The family of a Sidney man who was found dead near the oil storage tank he was inspecting near Keene, N.D., has filed a lawsuit in federal court in Billings, blaming the death of Blaine Otto on the negligence of the company that owned the oil well.
The same attorney who filed that suit represented Dustin Bergsing, a 21-year-old oilfield worker from Edgar, Mont., who died under similar circumstances, and whose family reached a confidential settlement with Marathon Oil in 2013. The terms of that settlement were not disclosed, but a pretrial statement said a computation of damages put the value of the case “in the seven-figure range.”
John Hiatt, an investigator for the Bremseth Law Firm, of Minnetonka, Minn., which filed the recent lawsuit on behalf of Otto’s estate, said the firm has been retained by the families of four other oil workers whose deaths were strikingly similar to those of Bergsing and Otto. Attorneys are still trying to determine where and when to file lawsuits on behalf of those families, Hiatt said.
Bergsing, Otto and the other four men represented by Bremseth had another commonality: they were six of the nine oilfield workers who were found by the National Institute for Occupational Safety and Health to have died since 2010 from inhaling toxic vapors in the course of inspecting oil-storage tanks.
The plaintiff in the suit filed in U.S. District Court in Billings in July was Bradley Otto, Blaine Otto’s brother and the representative of his estate. Their sister, Becky Thomas, said there were eight children in the family, and all seven surviving siblings and their parents made the decision to file the lawsuit.
“We’re all absolutely on the same page with this,” she said.
The suit was filed by Fredric Bremseth and Keith Ekstrom against Newfield Exploration Co., Newfield Production Co. and Newfield Exploration Mid-Continent Inc. Bremseth said in a telephone interview that all three entities were named because it is not entirely clear which of the related companies actually operated the well site, or whether all three shared liability.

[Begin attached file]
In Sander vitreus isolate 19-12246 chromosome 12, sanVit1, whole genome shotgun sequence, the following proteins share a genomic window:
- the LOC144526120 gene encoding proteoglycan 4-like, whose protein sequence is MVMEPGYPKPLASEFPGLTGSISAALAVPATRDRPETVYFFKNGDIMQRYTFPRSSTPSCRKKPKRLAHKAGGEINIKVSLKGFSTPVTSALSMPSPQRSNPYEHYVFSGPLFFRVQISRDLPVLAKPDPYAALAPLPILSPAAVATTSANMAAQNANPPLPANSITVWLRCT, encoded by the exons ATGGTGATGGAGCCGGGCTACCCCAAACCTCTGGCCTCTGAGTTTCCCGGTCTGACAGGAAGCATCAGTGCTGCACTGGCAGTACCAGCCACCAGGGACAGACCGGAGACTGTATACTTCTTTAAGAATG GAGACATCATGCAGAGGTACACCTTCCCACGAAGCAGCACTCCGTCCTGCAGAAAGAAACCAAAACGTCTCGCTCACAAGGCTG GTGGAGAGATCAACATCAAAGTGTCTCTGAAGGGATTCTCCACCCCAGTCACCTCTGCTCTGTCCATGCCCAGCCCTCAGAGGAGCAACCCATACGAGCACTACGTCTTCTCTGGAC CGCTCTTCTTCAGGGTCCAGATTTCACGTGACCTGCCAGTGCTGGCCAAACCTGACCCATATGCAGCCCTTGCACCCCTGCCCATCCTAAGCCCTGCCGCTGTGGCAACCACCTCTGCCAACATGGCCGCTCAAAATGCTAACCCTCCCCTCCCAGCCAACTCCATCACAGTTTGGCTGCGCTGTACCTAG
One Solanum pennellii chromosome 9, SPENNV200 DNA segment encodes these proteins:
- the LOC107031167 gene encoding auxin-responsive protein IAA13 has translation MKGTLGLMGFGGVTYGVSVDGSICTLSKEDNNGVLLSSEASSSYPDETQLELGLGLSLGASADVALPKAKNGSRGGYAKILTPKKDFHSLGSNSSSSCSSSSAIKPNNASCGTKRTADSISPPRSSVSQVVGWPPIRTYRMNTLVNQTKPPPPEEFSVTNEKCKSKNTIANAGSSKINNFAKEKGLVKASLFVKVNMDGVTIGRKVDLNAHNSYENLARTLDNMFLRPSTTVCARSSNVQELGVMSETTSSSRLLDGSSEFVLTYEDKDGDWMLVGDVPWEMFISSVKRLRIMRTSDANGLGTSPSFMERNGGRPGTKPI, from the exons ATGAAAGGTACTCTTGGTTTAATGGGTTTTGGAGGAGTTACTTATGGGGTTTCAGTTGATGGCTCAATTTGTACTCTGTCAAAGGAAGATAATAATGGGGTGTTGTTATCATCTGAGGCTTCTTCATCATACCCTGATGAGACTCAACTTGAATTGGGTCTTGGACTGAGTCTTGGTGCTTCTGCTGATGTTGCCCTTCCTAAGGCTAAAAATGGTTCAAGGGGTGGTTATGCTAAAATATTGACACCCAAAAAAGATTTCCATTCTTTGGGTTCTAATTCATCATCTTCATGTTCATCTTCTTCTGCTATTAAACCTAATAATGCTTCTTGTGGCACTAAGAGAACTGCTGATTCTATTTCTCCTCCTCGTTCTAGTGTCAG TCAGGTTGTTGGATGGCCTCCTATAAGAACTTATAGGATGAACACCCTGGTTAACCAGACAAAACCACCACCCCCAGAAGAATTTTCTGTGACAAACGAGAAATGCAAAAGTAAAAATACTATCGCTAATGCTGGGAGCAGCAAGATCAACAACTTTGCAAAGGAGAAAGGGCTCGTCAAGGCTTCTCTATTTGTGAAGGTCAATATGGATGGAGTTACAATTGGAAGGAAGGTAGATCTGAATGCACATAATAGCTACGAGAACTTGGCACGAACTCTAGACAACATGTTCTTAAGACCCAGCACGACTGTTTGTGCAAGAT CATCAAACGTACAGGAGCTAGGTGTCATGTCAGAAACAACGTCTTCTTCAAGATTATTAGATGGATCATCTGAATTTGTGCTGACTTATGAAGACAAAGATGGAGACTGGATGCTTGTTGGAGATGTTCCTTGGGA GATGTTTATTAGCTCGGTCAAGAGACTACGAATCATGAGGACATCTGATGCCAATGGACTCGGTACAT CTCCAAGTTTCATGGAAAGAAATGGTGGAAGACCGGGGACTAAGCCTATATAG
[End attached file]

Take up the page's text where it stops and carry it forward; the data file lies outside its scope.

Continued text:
The lawsuit said Otto, a truck driver, worked on contract with a company that provided services to Newfield and was working at a Newfield oil well in McKenzie County, N.D., on the day of his death, July 18, 2013. He was 39.
Newfield owns wells in the Bakken Shale Oil Field that “have been known to produce dangerous concentrations of toxic gases in the vicinity of the well and storage tanks,” the suit said. “The vapors from these substances, the exact nature of which is unknown at the present time, can be toxic and fatal if inhaled.”
Otto was found by a co-worker slumped over a catwalk railing. As reported by Mike Soraghan, who has been writing about oilfield deaths for years for EnergyWire, Otto’s “face was next to a tank hatch. His eyes were open, but he wasn’t breathing. Next to him were his tools for measuring and sampling the tank.”
The lawsuit said Newfield failed in its duty to keep its equipment and facilities safe, even though it was “under a heightened duty of care … due to known risks of ultra-hazardous, deadly vapors at wells” in the Bakken. It has been reported that the vapors contain volatile organic compounds or volatile hydrocarbons.
The suit, which has been assigned to U.S. District Judge Susan Watters, asks for a jury trial and seeks unspecified punitive damages.